Adams Papers

Richard Oswald to the American Peace Commissioners, 4 November 1782

Richard Oswald to the American Peace Commissioners

Paris 4th. November 1782.


You may remember, that from the very beginning of our Negociation for settling a Peace between Great Britain and America, I insisted that you should positively stipulate for a Restoration of the property of all those Persons, under the Denomination of Loyalists or Refugees, who have taken part with Great Britain in the present War. Or if the said property had been resold, and passed into such Variety of hands, as to render the Restoration impracticable, (which you asserted to be the case in many Instances,) you should stipulate for a compensation, or Indemnification to those Persons, adequate to their Losses.

To these propositions, you said you could not accede. Mr. Strachey since his arrival at Paris has most strenuously joined me in insisting upon the said Restitution, Compensation, or Indemnification, and in laying before you every Argument in favour of those demands, founded upon national Honour, and upon the true principles of Justice.

These demands you must have understood to extend not only to all persons of the above mentiond Description who have fled to Europe, but likewise to all those who may be now in any parts of North America, dwelling under the protection of his Majesty’s Arms or otherwise.

We have also insisted upon a mutual Stipulation for a general Amnesty on both sides, comprehending thereby an Enlargement of all Persons, who on Account of Offences committed, or supposed to be committed, since the Commencement of Hostilities, may be now in Confinement; and for an immediate repossession of their Properties, and peaceable Enjoyment thereof, under the Government of the united States. To this you have not hitherto given a particular or direct Answer.

It is however incumbent upon me as Commissioner of the King of Great Britain, to repeat those several Demands; and without going over those Arguments upon paper, (which We have so often urged in Conversation,) to press your immediate Attention to these Subjects; and to urge you to enter into proper Stipulations, for the Restitution, Compensation and Amnesty above mention’d, before We proceed further in this Negociation.1 I have the Honour to be / Gentlemen / Your most obedient / humble Servant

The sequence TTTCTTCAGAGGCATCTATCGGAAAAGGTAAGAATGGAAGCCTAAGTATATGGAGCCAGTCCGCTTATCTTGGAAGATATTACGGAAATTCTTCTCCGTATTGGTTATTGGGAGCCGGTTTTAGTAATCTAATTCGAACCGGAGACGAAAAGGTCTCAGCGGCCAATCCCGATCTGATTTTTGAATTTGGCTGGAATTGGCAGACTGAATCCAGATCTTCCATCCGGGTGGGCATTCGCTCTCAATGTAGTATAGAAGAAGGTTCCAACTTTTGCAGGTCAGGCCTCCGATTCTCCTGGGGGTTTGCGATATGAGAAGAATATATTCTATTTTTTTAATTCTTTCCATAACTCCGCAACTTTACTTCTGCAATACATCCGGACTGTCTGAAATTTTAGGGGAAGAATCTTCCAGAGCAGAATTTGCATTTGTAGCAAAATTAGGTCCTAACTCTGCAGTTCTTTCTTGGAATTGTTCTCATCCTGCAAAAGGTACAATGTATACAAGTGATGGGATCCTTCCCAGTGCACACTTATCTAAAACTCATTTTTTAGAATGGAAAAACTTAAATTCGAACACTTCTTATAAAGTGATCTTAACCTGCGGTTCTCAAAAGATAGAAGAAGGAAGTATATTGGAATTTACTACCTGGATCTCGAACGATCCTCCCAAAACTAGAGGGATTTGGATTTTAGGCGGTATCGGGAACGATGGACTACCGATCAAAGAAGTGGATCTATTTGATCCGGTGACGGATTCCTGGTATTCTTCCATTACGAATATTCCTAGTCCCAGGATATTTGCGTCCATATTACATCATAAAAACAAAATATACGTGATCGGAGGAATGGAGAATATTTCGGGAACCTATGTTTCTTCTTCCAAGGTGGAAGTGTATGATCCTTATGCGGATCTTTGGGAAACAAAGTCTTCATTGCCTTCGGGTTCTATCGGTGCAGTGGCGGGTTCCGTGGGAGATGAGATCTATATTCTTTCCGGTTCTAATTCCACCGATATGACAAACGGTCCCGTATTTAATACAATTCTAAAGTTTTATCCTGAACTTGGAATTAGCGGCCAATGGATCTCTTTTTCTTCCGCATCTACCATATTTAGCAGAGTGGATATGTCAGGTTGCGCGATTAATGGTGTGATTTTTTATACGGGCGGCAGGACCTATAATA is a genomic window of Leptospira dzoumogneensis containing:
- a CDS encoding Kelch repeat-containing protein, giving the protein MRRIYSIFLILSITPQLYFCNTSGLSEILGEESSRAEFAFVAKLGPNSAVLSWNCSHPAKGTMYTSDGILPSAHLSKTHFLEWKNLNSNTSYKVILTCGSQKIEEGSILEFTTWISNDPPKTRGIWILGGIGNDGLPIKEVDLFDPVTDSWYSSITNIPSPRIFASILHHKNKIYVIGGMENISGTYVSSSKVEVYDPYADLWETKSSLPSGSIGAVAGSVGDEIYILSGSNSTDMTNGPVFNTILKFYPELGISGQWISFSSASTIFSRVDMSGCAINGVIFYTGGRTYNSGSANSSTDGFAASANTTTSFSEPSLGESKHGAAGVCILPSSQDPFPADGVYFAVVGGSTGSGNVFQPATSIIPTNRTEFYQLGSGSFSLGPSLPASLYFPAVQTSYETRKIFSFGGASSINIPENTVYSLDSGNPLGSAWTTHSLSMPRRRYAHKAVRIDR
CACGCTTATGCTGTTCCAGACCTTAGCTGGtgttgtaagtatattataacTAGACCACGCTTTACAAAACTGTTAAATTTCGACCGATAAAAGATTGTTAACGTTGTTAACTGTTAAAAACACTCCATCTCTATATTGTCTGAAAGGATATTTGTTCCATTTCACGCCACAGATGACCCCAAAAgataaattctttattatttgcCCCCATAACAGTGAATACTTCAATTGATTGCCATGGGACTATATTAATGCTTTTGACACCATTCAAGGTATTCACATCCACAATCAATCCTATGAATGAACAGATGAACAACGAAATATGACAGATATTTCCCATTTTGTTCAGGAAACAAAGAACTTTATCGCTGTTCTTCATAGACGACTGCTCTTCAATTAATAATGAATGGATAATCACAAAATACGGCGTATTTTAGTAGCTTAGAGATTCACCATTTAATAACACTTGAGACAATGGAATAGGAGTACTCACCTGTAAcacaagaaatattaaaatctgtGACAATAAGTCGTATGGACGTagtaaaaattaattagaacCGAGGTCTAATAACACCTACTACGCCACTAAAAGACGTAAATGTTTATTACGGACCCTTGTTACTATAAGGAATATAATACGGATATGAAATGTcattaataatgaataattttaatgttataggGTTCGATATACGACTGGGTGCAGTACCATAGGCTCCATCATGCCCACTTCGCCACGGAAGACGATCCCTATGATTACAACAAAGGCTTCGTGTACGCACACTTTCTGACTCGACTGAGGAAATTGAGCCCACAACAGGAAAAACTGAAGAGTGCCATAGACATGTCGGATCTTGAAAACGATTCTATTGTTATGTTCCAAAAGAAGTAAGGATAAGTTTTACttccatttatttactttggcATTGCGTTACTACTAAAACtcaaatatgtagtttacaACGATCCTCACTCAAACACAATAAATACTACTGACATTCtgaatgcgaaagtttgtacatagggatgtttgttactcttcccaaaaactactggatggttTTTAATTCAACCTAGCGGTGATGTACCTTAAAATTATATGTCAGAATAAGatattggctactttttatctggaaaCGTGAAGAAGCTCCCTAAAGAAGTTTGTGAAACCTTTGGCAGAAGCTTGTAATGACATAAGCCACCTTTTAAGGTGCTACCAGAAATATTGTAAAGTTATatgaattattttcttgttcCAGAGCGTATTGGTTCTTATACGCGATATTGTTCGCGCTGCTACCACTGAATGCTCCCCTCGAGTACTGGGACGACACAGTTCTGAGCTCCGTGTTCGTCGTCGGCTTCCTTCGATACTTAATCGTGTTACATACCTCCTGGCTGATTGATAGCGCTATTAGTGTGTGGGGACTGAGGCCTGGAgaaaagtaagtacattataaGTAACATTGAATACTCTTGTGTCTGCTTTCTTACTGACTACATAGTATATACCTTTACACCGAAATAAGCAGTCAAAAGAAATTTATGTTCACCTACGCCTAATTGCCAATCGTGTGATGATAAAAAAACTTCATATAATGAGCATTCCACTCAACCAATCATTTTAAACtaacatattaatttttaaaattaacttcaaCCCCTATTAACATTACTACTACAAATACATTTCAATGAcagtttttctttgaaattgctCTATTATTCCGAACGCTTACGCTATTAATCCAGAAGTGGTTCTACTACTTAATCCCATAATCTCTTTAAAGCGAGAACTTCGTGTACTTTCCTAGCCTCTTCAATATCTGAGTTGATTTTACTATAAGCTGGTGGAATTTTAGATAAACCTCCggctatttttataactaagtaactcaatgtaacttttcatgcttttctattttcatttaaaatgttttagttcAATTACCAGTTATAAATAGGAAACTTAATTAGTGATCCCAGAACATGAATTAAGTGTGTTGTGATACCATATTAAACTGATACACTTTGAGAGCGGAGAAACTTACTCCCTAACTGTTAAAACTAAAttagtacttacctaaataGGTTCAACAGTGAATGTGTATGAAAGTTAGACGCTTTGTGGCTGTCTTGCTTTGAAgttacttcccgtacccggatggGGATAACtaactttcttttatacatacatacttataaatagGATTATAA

Richard Oswald.

RC (Adams Papers); internal address: “To John Adams, Benjamin Franklin / an John Jay Esquires, Commissioners / from the Thirteen United States of America, / for treating of Peace between the said States / and the King of Great Britain.”; endorsed: “Mr. Oswald’s Letter / to / J. Adams / B. Franklin & / J. Jay. / 4th. Novr. 1782.” LbC (Adams Papers); APM Reel 109.

1This appeal on the loyalists’ behalf and Strachey’s of 5 Nov., below, were written principally for the record, without any real expectation that the commissioners would comply with the demand. The preliminary articles agreed to in early October did not mention the loyalists, much less provide compensation for their losses. Pressure on the Shelburne ministry to do something for the loyalists led to new instructions to Oswald and the dispatching of Strachey to Paris to harden Oswald’s resolve in dealing with the Americans (Morris, Peacemakers description begins Richard B. Morris, The Peacemakers: The Great Powers and American Independence, New York, 1965. description ends , p. 350, 351). However, the articles agreed to on [4 Nov.], below, did little more than the first set. The loyalists were mentioned, but there was no binding provision for compensation. For the commissioners’ position regarding compensation for loyalists, which remained essentially the same throughout the negotiations, see their reply to Oswald of 7 Nov., below. It should be noted that the French were also calling on the commissioners to provide some sort of a settlement for the loyalists, an issue that JA discussed at a 10 Nov. meeting with Vergennes and Rayneval, for which see JA’s letter of 11 Nov. to Livingston, below, and JA, D&A description begins Diary and Autobiography of John Adams, ed. L. H. Butterfield and others, Cambridge, 1961; 4 vols. description ends , 3:48–49.

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